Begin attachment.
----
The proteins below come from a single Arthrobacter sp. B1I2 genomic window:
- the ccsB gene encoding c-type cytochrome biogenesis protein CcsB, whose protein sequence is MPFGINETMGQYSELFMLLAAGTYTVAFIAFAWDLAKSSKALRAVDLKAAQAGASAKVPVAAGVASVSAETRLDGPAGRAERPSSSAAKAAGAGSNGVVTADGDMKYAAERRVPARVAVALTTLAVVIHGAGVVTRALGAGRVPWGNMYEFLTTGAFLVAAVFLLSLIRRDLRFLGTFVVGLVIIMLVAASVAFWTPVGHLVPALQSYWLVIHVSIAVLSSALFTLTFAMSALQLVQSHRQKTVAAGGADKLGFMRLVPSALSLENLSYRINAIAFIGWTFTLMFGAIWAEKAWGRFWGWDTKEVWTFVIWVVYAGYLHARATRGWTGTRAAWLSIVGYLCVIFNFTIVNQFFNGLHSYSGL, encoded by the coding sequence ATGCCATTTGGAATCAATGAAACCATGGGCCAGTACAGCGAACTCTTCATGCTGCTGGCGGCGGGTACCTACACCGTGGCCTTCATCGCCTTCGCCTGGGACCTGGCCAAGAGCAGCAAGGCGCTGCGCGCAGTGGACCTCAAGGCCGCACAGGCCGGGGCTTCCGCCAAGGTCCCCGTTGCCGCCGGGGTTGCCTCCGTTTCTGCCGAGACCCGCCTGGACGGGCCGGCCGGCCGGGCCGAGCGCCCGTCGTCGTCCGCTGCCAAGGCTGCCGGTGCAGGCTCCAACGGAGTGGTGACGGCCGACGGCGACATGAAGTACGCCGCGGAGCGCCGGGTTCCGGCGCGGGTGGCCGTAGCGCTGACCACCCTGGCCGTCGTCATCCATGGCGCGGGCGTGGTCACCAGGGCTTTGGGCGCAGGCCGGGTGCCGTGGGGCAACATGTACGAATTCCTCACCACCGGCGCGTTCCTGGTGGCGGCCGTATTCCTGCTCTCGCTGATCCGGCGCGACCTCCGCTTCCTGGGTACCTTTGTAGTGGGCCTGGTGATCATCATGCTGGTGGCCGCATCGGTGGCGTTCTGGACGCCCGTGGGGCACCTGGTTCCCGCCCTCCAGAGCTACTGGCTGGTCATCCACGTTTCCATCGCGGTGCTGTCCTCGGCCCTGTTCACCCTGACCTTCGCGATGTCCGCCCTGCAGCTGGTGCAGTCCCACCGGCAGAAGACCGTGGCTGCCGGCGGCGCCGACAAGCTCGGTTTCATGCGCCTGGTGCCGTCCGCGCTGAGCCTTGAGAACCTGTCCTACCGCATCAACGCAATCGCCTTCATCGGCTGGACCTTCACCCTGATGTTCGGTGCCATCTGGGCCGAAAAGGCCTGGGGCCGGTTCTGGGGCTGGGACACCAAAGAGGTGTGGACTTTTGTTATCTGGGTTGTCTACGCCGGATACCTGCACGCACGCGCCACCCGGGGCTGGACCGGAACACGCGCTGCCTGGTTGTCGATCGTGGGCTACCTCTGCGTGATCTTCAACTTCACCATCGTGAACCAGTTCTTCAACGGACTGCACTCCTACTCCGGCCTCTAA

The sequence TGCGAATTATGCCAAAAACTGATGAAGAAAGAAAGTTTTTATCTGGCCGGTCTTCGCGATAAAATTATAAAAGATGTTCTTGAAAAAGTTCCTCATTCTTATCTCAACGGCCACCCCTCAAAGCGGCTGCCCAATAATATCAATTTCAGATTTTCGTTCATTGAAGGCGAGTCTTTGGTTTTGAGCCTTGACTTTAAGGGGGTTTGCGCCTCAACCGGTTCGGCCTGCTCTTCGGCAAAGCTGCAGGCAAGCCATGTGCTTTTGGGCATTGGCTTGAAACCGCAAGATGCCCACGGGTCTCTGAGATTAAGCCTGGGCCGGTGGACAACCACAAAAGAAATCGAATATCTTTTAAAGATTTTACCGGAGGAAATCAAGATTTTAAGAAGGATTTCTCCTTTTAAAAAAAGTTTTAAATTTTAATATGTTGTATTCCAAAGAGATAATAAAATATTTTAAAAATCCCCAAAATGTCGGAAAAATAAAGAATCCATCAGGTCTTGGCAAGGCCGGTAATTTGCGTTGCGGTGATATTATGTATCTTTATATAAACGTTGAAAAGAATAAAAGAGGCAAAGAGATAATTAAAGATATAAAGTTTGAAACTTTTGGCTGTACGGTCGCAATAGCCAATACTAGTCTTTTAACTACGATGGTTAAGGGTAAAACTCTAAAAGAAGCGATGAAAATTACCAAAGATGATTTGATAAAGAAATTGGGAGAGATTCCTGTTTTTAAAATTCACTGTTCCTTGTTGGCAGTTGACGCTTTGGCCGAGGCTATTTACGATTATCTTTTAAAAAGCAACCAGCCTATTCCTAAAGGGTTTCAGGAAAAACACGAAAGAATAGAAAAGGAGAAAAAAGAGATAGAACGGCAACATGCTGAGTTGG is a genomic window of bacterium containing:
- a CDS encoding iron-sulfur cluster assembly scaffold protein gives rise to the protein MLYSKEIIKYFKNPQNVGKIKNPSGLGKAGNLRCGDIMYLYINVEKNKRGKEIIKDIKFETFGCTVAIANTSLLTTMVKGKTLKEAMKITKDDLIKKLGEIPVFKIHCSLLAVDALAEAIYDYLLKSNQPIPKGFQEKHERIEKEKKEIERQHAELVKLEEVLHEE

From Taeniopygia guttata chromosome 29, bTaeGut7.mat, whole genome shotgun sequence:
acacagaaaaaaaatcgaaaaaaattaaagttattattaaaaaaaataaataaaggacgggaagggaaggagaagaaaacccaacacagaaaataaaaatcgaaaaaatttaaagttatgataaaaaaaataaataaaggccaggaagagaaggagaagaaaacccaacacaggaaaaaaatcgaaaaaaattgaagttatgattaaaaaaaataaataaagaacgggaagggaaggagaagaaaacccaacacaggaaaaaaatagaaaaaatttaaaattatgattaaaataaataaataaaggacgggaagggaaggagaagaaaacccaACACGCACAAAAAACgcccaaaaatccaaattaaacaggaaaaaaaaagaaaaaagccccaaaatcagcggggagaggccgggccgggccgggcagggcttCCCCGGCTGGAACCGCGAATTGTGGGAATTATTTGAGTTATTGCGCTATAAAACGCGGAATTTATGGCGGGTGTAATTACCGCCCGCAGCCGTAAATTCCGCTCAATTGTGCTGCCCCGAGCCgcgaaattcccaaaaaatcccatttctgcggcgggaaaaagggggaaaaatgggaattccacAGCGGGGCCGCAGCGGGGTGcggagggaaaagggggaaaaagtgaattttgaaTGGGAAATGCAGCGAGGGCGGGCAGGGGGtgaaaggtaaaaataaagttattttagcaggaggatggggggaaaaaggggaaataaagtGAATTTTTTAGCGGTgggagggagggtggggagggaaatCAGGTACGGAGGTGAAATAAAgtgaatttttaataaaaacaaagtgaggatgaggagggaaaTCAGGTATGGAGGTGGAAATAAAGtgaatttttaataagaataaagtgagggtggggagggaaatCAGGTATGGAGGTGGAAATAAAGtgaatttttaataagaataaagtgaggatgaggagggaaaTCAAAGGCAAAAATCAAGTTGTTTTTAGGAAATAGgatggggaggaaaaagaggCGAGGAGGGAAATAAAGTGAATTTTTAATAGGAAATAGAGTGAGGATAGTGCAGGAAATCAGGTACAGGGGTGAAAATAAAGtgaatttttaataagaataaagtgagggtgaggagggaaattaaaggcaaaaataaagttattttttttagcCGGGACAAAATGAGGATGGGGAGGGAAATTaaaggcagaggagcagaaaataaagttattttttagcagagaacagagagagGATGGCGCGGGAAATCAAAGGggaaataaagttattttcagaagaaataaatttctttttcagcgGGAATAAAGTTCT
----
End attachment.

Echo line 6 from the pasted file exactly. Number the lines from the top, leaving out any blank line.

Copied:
acacagaaaaaaaatcgaaaaaaattaaagttattattaaaaaaaataaataaaggacgggaagggaaggagaagaaaacccaacacagaaaataaaaatcgaaaaaatttaaagttatgataaaaaaaataaataaaggccaggaagagaaggagaagaaaacccaacacaggaaaaaaatcgaaaaaaattgaagttatgattaaaaaaaataaataaagaacgggaagggaaggagaagaaaacccaacacaggaaaaaaatagaaaaaatttaaaattatgattaaaataaataaataaaggacgggaagggaaggagaagaaaacccaACACGCACAAAAAACgcccaaaaatccaaattaaacaggaaaaaaaaagaaaaaagccccaaaatcagcggggagaggccgggccgggccgggcagggcttCCCCGGCTGGAACCGCGAATTGTGGGAATTATTTGAGTTATTGCGCTATAAAACGCGGAATTTATGGCGGGTGTAATTACCGCCCGCAGCCGTAAATTCCGCTCAATTGTGCTGCCCCGAGCCgcgaaattcccaaaaaatcccatttctgcggcgggaaaaagggggaaaaatgggaattccacAGCGGGGCCGCAGCGGGGTGcggagggaaaagggggaaaaagtgaattttgaaTGGGAAATGCAGCGAGGGCGGGCAGGGGGtgaaaggtaaaaataaagttattttagcaggaggatggggggaaaaaggggaaataaagtGAATTTTTTAGCGGTgggagggagggtggggagggaaatCAGGTACGGAGGTGAAATAAAgtgaatttttaataaaaacaaagtgaggatgaggagggaaaTCAGGTATGGAGGTGGAAATAAAGtgaatttttaataagaataaagtgagggtggggagggaaatCAGGTATGGAGGTGGAAATAAAGtgaatttttaataagaataaagtgaggatgaggagggaaaTCAAAGGCAAAAATCAAGTTGTTTTTAGGAAATAGgatggggaggaaaaagaggCGAGGAGGGAAATAAAGTGAATTTTTAATAGGAAATAGAGTGAGGATAGTGCAGGAAATCAGGTACAGGGGTGAAAATAAAGtgaatttttaataagaataaagtgagggtgaggagggaaattaaaggcaaaaataaagttattttttttagcCGGGACAAAATGAGGATGGGGAGGGAAATTaaaggcagaggagcagaaaataaagttattttttagcagagaacagagagagGATGGCGCGGGAAATCAAAGGggaaataaagttattttcagaagaaataaatttctttttcagcgGGAATAAAGTTCT